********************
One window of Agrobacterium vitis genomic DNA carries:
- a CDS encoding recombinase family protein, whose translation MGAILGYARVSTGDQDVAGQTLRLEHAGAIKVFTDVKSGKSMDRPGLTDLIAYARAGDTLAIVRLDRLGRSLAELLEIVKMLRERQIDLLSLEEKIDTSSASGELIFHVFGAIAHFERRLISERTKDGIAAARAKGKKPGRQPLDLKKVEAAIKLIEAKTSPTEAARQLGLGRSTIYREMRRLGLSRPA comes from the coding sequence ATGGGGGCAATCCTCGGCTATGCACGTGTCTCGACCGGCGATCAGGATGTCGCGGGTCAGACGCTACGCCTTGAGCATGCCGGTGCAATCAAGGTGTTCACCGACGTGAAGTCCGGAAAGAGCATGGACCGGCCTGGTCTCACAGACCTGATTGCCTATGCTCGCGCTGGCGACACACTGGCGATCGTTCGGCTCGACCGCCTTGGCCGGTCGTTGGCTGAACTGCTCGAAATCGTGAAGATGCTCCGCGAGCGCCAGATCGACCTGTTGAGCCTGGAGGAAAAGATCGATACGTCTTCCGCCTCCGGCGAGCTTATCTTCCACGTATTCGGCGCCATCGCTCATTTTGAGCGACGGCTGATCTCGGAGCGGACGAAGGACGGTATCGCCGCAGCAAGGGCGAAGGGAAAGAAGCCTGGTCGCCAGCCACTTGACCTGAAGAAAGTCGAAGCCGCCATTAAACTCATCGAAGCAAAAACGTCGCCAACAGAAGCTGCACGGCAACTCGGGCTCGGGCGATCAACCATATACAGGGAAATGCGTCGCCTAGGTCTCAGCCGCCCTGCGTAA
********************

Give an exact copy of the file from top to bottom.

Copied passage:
One window of Agrobacterium vitis genomic DNA carries:
- a CDS encoding recombinase family protein, whose translation MGAILGYARVSTGDQDVAGQTLRLEHAGAIKVFTDVKSGKSMDRPGLTDLIAYARAGDTLAIVRLDRLGRSLAELLEIVKMLRERQIDLLSLEEKIDTSSASGELIFHVFGAIAHFERRLISERTKDGIAAARAKGKKPGRQPLDLKKVEAAIKLIEAKTSPTEAARQLGLGRSTIYREMRRLGLSRPA comes from the coding sequence ATGGGGGCAATCCTCGGCTATGCACGTGTCTCGACCGGCGATCAGGATGTCGCGGGTCAGACGCTACGCCTTGAGCATGCCGGTGCAATCAAGGTGTTCACCGACGTGAAGTCCGGAAAGAGCATGGACCGGCCTGGTCTCACAGACCTGATTGCCTATGCTCGCGCTGGCGACACACTGGCGATCGTTCGGCTCGACCGCCTTGGCCGGTCGTTGGCTGAACTGCTCGAAATCGTGAAGATGCTCCGCGAGCGCCAGATCGACCTGTTGAGCCTGGAGGAAAAGATCGATACGTCTTCCGCCTCCGGCGAGCTTATCTTCCACGTATTCGGCGCCATCGCTCATTTTGAGCGACGGCTGATCTCGGAGCGGACGAAGGACGGTATCGCCGCAGCAAGGGCGAAGGGAAAGAAGCCTGGTCGCCAGCCACTTGACCTGAAGAAAGTCGAAGCCGCCATTAAACTCATCGAAGCAAAAACGTCGCCAACAGAAGCTGCACGGCAACTCGGGCTCGGGCGATCAACCATATACAGGGAAATGCGTCGCCTAGGTCTCAGCCGCCCTGCGTAA